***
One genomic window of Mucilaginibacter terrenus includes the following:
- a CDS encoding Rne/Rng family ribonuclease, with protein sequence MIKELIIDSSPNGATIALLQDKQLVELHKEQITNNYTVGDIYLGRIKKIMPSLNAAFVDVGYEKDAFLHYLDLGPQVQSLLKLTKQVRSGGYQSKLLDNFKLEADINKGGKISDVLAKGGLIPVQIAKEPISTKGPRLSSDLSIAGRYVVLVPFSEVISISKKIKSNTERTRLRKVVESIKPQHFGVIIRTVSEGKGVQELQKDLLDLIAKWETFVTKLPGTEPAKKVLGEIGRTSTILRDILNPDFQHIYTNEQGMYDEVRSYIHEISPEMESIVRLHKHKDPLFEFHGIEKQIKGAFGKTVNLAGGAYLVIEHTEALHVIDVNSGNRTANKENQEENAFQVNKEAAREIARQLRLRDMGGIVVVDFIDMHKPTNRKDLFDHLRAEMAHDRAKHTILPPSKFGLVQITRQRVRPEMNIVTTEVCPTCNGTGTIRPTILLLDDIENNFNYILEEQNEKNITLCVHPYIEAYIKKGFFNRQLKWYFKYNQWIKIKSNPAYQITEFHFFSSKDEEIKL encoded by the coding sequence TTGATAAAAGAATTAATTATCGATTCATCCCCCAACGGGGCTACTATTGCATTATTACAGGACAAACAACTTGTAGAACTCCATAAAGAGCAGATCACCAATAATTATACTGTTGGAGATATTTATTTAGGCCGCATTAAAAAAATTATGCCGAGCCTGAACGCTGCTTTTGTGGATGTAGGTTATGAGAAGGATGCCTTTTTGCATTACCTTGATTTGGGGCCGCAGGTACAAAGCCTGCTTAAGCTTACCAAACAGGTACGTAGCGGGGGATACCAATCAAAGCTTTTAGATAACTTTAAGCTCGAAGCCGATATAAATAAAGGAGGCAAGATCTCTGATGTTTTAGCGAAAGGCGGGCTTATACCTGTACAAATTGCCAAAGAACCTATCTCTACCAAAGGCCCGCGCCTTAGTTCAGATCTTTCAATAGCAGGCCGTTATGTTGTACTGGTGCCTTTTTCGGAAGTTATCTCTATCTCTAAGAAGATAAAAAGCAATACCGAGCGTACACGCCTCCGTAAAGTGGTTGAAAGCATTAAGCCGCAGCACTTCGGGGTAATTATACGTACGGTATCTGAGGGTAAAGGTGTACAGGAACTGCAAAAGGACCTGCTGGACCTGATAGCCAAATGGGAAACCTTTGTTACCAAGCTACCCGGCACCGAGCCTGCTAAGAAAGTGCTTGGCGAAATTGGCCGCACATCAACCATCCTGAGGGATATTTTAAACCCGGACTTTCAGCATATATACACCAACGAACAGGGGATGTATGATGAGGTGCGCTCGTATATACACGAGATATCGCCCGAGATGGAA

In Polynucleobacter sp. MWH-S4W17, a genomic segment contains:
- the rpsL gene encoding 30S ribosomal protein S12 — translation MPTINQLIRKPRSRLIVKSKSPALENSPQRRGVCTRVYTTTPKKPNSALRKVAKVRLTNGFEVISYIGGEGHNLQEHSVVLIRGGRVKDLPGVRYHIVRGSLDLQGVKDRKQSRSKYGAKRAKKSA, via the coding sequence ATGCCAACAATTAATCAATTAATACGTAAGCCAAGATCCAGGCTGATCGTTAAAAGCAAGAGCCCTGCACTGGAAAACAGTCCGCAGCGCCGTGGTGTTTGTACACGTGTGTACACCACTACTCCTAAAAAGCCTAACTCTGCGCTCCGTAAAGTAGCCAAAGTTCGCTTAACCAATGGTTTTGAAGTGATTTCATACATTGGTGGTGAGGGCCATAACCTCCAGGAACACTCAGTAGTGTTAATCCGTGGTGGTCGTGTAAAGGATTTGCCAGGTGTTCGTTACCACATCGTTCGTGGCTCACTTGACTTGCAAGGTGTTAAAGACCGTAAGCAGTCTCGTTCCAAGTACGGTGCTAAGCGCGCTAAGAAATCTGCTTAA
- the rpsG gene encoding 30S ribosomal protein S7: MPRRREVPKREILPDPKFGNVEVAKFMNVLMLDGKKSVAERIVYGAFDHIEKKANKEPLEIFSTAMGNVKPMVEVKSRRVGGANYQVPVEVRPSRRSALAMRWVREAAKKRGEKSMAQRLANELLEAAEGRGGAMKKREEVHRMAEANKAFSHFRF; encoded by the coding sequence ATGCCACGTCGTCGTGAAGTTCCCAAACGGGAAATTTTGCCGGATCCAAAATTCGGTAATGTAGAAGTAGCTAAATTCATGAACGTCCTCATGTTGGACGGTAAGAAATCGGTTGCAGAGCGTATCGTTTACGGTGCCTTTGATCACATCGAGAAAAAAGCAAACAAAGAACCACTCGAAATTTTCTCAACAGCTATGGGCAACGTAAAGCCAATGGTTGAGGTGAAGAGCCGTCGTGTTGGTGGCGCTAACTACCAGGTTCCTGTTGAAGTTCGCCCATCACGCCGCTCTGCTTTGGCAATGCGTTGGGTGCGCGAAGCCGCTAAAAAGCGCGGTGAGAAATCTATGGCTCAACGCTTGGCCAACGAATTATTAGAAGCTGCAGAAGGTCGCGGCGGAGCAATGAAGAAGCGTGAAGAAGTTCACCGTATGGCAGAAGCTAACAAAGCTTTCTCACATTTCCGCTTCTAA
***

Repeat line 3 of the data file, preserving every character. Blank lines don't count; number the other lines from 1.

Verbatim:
In Polynucleobacter sp. MWH-S4W17, a genomic segment contains: